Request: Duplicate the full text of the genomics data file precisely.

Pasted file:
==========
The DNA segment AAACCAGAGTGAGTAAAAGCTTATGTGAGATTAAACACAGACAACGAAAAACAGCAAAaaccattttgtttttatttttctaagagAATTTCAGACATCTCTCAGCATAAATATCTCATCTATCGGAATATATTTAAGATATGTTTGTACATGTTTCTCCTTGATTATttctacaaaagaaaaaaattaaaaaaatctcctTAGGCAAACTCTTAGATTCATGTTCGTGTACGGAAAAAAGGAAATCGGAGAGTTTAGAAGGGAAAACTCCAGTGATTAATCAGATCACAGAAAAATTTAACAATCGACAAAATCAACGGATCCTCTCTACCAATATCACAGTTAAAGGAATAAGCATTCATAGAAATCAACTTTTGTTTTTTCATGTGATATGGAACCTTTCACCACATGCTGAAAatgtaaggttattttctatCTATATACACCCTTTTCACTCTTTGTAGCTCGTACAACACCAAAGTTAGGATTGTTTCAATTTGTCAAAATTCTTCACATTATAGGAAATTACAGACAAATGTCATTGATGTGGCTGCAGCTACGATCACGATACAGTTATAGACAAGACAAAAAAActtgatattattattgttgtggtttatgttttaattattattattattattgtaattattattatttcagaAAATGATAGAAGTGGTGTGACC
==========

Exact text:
The DNA segment AAACCAGAGTGAGTAAAAGCTTATGTGAGATTAAACACAGACAACGAAAAACAGCAAAaaccattttgtttttatttttctaagagAATTTCAGACATCTCTCAGCATAAATATCTCATCTATCGGAATATATTTAAGATATGTTTGTACATGTTTCTCCTTGATTATttctacaaaagaaaaaaattaaaaaaatctcctTAGGCAAACTCTTAGATTCATGTTCGTGTACGGAAAAAAGGAAATCGGAGAGTTTAGAAGGGAAAACTCCAGTGATTAATCAGATCACAGAAAAATTTAACAATCGACAAAATCAACGGATCCTCTCTACCAATATCACAGTTAAAGGAATAAGCATTCATAGAAATCAACTTTTGTTTTTTCATGTGATATGGAACCTTTCACCACATGCTGAAAatgtaaggttattttctatCTATATACACCCTTTTCACTCTTTGTAGCTCGTACAACACCAAAGTTAGGATTGTTTCAATTTGTCAAAATTCTTCACATTATAGGAAATTACAGACAAATGTCATTGATGTGGCTGCAGCTACGATCACGATACAGTTATAGACAAGACAAAAAAActtgatattattattgttgtggtttatgttttaattattattattattattgtaattattattatttcagaAAATGATAGAAGTGGTGTGACC